Be prepared for a bumpy ride. But also be prepared to see the Promises come true. I can vouch for both being true. I pray that you will come to realize that the Promises outweigh any cost we may incur. This is the point where our "going to any lengths" for recovery will have to come into play. The only thing more costly than recovery, emotionally, is the death of not doing so. The latter promises pain and death; recovery offers us a new life with much joy. Continuing in our addiction will cause more pain than the pain we originally were seeking to escape. Recovery offers us serenity, health, happiness, and a blessed life in which miracles are the commonplace.

Love,
John





Questions

1. Consider the origins of your eating. What was going on in your life, and in the life of your family? Many of us became fat in the hopes that it would keep people away from us, so that we would be safe. Did this work, or did it just add another problem to our situation?

2. How do the people around you today respond to you when you lose or gain weight? Do you think there could be dynamics that sabotage your efforts? What might they be?

3. Have you had the experience of holiday sabotage, where "going home for the holidays" seemed to break your resolve to lose/gain weight? What was going on here?

4. Can you think of some ways that you could celebrate without food being the centerpiece?

5. Besides the other people in your life, what is your payoff for being fat/thin? How does being the designated addict in your social/family system benefit you? I've heard it said so many times, "Mama was always so sweet when she was fat; when she lost weight, she would get so cranky." What do you think might have been going on here in reality?

6. We have to steel ourselves for change, and in this case, we have to permit our Higher Power to work a few miracles for us. Are you willing to make the changes? What would this look like, as you see it in your life? Can you let go and let God with these character defects? Really?

7. What would, or is, life like with miracles being the ordinary course of events?

-- Love,
John





My Answers

1. When I began to overeat, my family was in the midst of turmoil and upheaval. My father's business collapsed, sending us from relative wealth into a degree of poverty. My mother lost much confidence in him, and I became her "confidant," even before my teens. Both parents had always been physically abusive. There had been alcoholism in their families of origin, and I suspect that at least one of my parents had a drinking problem before I was born (late in their lives, their only child.) Incest also happened, as I recall. Food was the drug of choice for my parents, so it was readily available. Being fat may have caused me all sorts of troubles at school, the teasing, bullying, etc., but it also kept adults from me, and adults were dangerous. Of course, in time, my disease began to destroy my health, affect my ability to get jobs, etc.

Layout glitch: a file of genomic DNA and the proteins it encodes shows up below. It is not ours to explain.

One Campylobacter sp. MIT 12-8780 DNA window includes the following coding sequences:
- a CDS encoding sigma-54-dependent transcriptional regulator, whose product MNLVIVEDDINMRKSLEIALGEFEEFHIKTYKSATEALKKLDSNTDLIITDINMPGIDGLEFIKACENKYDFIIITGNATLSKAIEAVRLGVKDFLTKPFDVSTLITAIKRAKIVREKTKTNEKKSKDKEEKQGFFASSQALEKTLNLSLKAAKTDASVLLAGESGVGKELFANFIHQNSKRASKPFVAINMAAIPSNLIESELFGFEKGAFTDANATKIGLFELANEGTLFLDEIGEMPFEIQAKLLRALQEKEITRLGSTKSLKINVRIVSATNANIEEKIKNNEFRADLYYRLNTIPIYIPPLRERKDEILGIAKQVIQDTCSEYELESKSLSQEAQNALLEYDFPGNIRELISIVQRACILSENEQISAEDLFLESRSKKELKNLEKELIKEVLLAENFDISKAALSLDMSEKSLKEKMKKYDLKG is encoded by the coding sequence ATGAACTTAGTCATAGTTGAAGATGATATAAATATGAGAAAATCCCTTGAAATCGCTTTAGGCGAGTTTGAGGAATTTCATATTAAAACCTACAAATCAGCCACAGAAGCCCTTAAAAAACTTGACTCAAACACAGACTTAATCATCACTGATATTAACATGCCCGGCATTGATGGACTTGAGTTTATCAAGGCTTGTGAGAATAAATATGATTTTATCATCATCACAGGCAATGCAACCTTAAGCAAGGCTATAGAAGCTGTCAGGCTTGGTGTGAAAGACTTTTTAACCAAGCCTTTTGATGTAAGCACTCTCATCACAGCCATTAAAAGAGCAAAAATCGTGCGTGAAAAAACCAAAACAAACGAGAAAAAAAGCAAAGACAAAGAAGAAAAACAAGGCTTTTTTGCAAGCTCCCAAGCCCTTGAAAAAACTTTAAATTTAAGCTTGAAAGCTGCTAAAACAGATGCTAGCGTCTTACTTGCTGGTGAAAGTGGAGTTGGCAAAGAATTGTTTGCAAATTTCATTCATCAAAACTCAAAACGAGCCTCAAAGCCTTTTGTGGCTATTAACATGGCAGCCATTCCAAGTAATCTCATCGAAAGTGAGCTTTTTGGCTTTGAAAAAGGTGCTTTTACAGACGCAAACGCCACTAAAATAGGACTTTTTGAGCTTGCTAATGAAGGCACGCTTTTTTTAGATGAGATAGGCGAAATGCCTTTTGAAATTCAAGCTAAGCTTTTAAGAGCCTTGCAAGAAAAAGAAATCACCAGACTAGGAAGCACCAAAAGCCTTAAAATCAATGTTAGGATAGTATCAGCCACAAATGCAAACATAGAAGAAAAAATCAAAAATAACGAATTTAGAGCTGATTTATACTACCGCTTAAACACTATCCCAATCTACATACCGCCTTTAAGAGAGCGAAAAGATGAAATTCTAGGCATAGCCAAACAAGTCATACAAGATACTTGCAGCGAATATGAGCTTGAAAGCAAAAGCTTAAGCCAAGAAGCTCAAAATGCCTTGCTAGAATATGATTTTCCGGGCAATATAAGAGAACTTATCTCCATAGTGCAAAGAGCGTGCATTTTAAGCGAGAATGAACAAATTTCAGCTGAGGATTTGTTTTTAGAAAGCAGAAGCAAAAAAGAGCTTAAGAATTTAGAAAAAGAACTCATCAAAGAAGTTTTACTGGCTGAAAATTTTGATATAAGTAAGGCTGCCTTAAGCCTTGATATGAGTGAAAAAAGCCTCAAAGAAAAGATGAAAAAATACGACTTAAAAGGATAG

2. I remember going away to camp one summer in high school, and the counselor urged me to go on a diet, which the kitchen was pleased to prepare. I was there for several weeks, and during that time I lost a good bit of weight. When I came home, people were so happy that I had lost weight that they baked an entire three layer cake just for me. I have to say that in my own marriage, I found support when the time came. People had changed themselves in such ways that they were helpful to me, most of the time. This was an enormous blessing.

3. Holidays were always dangerous in terms of weight, and there were so many holidays! Everything was centered on food. The only times I became bulimic was during holiday feasts. There was so much to eat, so good, and so on. I would eat until I could hold no more, excuse myself for a few moments, go throw up, and come back to eat as much again.. Everyone always seemed pleased that I had such a fine appetite. Such events are no longer centered on food. There may be a meal – and it may be a good one. But there is always foood that I can manage, and I do so. And no one ever urges me to have more of this or that. It helps that I am the patriarch of my family now, so the celebrations take place on my home turf. But we stopped going home for the holidays for a time when parents were living.

4. My favorite was a birthday with a cabbage with candles on it. Later boiled the cabbage. Today, I can manage to have a cake around, since after 13 years I do not have much temptation. The others enjoy it, and they take the remains home with them.

5. I hate to say it, but control issues were always present when I was eating compulsively. I had a lot of rage, and I used it to intimidate. On the other hand, I was simpering all to often toward other outside the family. Insane, you bet. I had so much anger and did not know what to do with it that was creative. The thing about anger is to learn to express it without rage. Someone said that anger is like gasoline. You can burn the house down with it, or you can fuel your automobile. Anger is just energy. It can fuel recovery, or it can destroy relationships. One of my greatest success stories in recovery is that I have learned to deal with my anger.

6. Serenity came for me as a direct result of living as if there were a presence long enough to find one. Living as if, to me, is faith. Finding the presence is knowledge. When my Higher Power became manifest to me, I found that my craving for food could be done away with one prayer at the time. It was a miracle. And don't think I was any true believer. I was a virtual agnostic in the beginning.

7. Every day, there are so many blessings that I can't count them anymore. When I was into my food, the glass was half empty. As I began recovery, I eventually came to realize that it was half full. I can say that today, I understand the Twenty –Thirrd Psalm: "My cup runneth over." This is beyond mere optimism.

Love,
John